Related Aviation Human Factors Articles
- Let’s Talk Human Factors - Complacency
- 5 Things to Know about Aviation SMS Human Factors
- More Than Dirty: Advanced Use of Human Factors in Aviation SMS
4 – Preparedness vs. Production
This is always a sensitive topic, particularly because – let’s face it – the common practice in most industries is that when it comes right down to it, the dollar is king. Which means organizations will take safety shortcuts to maximize production. It is for this reason that quality management systems (QMS) can often seem at odds with safety management systems (SMS).
QMS in the aviation industry attempts to deliver the best customer service experience, part of which means no delays. Obviously, this regularly runs at odds with certain SMS policies and procedures that have a tendency to slow things down for the sake of safety. Moreover, there is frankly a tone of pressure at all levels of an organization to produce rather than ensure preparedness:
- Executives have revenue goals that directly relate to QMS performance;
- Managers have pressures to maintain compliance (a type of safety production), and may interject potential problems to maintain it; and
- No employee wants to be “that guy” – the one who slows everyone else down because he is going too slow or points out a problem that turns out to be nothing.
When I think about the word production, the corresponding word is pressure. So it’s understandable why so many aviation service providers slip into focusing on production and performing rather than putting safety first. It will always be a battle. Safety managers simply have to continually reinforce management's value of safe operations. The two competing interests are not mutually exclusive. High performing teams can easily adopt a safety culture geared primarily toward safety without necessarily compromising production goals.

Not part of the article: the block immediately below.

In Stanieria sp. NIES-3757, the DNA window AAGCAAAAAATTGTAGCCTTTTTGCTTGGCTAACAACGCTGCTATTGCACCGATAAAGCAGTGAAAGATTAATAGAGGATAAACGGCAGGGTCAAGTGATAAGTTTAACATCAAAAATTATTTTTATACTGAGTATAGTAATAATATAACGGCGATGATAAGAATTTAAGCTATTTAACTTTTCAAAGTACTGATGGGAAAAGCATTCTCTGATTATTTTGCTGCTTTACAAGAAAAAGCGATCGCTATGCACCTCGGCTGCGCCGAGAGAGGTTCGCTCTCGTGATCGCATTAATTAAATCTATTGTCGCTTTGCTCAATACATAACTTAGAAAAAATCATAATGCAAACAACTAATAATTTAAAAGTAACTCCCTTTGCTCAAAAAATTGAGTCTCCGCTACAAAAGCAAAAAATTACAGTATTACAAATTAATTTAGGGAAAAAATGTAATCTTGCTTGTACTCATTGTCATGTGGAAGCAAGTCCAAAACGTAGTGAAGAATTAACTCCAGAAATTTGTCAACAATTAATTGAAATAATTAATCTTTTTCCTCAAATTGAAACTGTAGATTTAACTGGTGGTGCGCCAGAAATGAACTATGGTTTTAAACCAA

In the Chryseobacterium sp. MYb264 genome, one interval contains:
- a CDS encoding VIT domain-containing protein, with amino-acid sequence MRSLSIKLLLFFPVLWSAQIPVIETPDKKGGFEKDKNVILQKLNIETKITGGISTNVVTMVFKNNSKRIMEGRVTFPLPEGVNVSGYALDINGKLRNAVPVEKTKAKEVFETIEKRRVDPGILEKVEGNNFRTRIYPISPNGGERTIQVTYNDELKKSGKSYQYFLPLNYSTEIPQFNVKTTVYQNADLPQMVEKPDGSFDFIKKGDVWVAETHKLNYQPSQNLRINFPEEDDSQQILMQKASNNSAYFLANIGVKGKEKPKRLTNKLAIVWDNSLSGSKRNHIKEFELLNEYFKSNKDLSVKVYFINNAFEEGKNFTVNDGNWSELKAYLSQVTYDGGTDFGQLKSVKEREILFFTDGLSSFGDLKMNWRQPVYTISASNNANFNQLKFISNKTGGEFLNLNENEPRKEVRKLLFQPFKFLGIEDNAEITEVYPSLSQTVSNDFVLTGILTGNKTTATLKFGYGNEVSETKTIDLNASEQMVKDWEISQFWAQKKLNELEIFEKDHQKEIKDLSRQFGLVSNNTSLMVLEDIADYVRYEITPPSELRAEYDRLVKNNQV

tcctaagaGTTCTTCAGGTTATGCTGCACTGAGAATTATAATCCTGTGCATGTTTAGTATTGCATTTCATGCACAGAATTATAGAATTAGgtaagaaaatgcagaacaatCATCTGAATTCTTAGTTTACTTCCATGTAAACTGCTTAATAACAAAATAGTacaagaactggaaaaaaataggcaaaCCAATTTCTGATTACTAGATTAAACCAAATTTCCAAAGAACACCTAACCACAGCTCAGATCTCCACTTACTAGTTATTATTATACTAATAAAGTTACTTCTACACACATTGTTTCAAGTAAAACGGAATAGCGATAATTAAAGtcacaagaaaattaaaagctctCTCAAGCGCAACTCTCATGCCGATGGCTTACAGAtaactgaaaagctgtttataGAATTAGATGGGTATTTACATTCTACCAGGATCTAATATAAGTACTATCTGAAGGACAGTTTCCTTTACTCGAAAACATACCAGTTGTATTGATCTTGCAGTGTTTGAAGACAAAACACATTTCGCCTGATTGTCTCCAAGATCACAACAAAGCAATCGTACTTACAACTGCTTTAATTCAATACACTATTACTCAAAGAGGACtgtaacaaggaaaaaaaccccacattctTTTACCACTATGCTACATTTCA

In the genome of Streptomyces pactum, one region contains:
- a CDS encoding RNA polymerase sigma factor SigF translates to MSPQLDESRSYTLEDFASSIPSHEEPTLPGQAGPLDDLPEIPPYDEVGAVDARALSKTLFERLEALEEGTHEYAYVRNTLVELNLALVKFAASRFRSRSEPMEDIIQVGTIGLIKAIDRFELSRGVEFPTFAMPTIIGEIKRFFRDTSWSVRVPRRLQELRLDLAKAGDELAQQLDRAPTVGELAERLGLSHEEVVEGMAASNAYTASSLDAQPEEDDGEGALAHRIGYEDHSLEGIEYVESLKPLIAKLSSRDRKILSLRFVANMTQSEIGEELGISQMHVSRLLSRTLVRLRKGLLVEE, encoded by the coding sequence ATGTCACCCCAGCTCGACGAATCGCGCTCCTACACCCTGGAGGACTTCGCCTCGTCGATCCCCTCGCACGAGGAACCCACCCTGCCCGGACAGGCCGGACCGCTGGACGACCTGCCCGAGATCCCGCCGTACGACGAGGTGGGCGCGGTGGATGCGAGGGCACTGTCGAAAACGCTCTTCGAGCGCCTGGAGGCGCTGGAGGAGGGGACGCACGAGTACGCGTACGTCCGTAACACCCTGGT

Final Thought: Know Your Employees
It’s easy for safety management teams to get self-absorbed with their efforts – that is to say, so worried about their strategies for improving the SMS that they lose sight of individual employees’ abilities and attitudes. Continuous improvement in aviation SMS implementations should be built around the employees.
- How can your policies/procedures best aid employees in accomplishing safety?
- How can you change your safety promotion strategies to meet the interests of employees?
Creating and answering questions such as these will help safety managers ground their SMS strategies in specific behaviors, and will be much more effective as a result.
For employees to wholeheartedly embrace and participate in aviation SMS implementations, they need assurances that there will be no management reprisals for either self reporting or reporting potential safety concerns that may distract management from production activities. Safety policies must be written for the employee.
Poor safety reporting cultures often lack three important elements:
- Credible non-punitive reporting policy that resonates with employees;
- Useful hazard identification training geared toward employee's area of operations; and
- User-friendly tools to report safety concerns.
Below are several non-punitive reporting policies that may strengthen your SMS safety reporting culture.
Published May 2016. Last updated June 2019.